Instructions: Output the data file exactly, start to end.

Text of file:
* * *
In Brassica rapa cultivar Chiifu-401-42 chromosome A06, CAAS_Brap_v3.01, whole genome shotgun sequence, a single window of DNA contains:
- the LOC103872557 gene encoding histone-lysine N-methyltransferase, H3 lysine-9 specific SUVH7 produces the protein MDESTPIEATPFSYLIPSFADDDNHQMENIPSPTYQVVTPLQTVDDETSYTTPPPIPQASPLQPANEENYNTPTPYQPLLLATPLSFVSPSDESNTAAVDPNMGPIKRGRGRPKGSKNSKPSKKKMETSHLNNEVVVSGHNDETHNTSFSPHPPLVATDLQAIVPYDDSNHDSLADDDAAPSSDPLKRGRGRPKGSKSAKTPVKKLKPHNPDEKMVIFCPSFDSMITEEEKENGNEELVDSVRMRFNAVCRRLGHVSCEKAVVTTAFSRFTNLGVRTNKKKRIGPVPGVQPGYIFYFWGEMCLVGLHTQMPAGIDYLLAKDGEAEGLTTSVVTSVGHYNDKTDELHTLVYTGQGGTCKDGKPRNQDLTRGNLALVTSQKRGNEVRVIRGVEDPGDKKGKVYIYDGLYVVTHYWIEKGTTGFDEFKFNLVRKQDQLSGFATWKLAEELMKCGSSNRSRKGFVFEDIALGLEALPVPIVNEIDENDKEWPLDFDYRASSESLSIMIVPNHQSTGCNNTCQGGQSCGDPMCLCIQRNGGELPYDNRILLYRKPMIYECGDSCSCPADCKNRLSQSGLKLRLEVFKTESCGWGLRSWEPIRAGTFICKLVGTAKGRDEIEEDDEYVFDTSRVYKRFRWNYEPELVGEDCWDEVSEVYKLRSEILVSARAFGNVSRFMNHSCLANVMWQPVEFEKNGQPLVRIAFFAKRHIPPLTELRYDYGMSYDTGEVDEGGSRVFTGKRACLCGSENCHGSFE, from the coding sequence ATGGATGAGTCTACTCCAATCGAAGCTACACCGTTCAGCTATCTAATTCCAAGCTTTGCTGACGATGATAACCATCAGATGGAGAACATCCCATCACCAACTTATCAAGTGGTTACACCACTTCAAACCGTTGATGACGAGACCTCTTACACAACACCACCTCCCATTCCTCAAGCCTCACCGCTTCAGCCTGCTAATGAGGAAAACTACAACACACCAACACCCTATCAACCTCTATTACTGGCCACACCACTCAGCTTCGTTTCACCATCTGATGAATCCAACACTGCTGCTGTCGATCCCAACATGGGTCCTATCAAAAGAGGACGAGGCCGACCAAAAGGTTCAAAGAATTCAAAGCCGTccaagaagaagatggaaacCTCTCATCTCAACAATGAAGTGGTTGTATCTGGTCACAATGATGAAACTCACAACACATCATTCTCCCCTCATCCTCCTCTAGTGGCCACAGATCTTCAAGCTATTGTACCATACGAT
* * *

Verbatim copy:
In Brassica rapa cultivar Chiifu-401-42 chromosome A06, CAAS_Brap_v3.01, whole genome shotgun sequence, a single window of DNA contains:
- the LOC103872557 gene encoding histone-lysine N-methyltransferase, H3 lysine-9 specific SUVH7 produces the protein MDESTPIEATPFSYLIPSFADDDNHQMENIPSPTYQVVTPLQTVDDETSYTTPPPIPQASPLQPANEENYNTPTPYQPLLLATPLSFVSPSDESNTAAVDPNMGPIKRGRGRPKGSKNSKPSKKKMETSHLNNEVVVSGHNDETHNTSFSPHPPLVATDLQAIVPYDDSNHDSLADDDAAPSSDPLKRGRGRPKGSKSAKTPVKKLKPHNPDEKMVIFCPSFDSMITEEEKENGNEELVDSVRMRFNAVCRRLGHVSCEKAVVTTAFSRFTNLGVRTNKKKRIGPVPGVQPGYIFYFWGEMCLVGLHTQMPAGIDYLLAKDGEAEGLTTSVVTSVGHYNDKTDELHTLVYTGQGGTCKDGKPRNQDLTRGNLALVTSQKRGNEVRVIRGVEDPGDKKGKVYIYDGLYVVTHYWIEKGTTGFDEFKFNLVRKQDQLSGFATWKLAEELMKCGSSNRSRKGFVFEDIALGLEALPVPIVNEIDENDKEWPLDFDYRASSESLSIMIVPNHQSTGCNNTCQGGQSCGDPMCLCIQRNGGELPYDNRILLYRKPMIYECGDSCSCPADCKNRLSQSGLKLRLEVFKTESCGWGLRSWEPIRAGTFICKLVGTAKGRDEIEEDDEYVFDTSRVYKRFRWNYEPELVGEDCWDEVSEVYKLRSEILVSARAFGNVSRFMNHSCLANVMWQPVEFEKNGQPLVRIAFFAKRHIPPLTELRYDYGMSYDTGEVDEGGSRVFTGKRACLCGSENCHGSFE, from the coding sequence ATGGATGAGTCTACTCCAATCGAAGCTACACCGTTCAGCTATCTAATTCCAAGCTTTGCTGACGATGATAACCATCAGATGGAGAACATCCCATCACCAACTTATCAAGTGGTTACACCACTTCAAACCGTTGATGACGAGACCTCTTACACAACACCACCTCCCATTCCTCAAGCCTCACCGCTTCAGCCTGCTAATGAGGAAAACTACAACACACCAACACCCTATCAACCTCTATTACTGGCCACACCACTCAGCTTCGTTTCACCATCTGATGAATCCAACACTGCTGCTGTCGATCCCAACATGGGTCCTATCAAAAGAGGACGAGGCCGACCAAAAGGTTCAAAGAATTCAAAGCCGTccaagaagaagatggaaacCTCTCATCTCAACAATGAAGTGGTTGTATCTGGTCACAATGATGAAACTCACAACACATCATTCTCCCCTCATCCTCCTCTAGTGGCCACAGATCTTCAAGCTATTGTACCATACGAT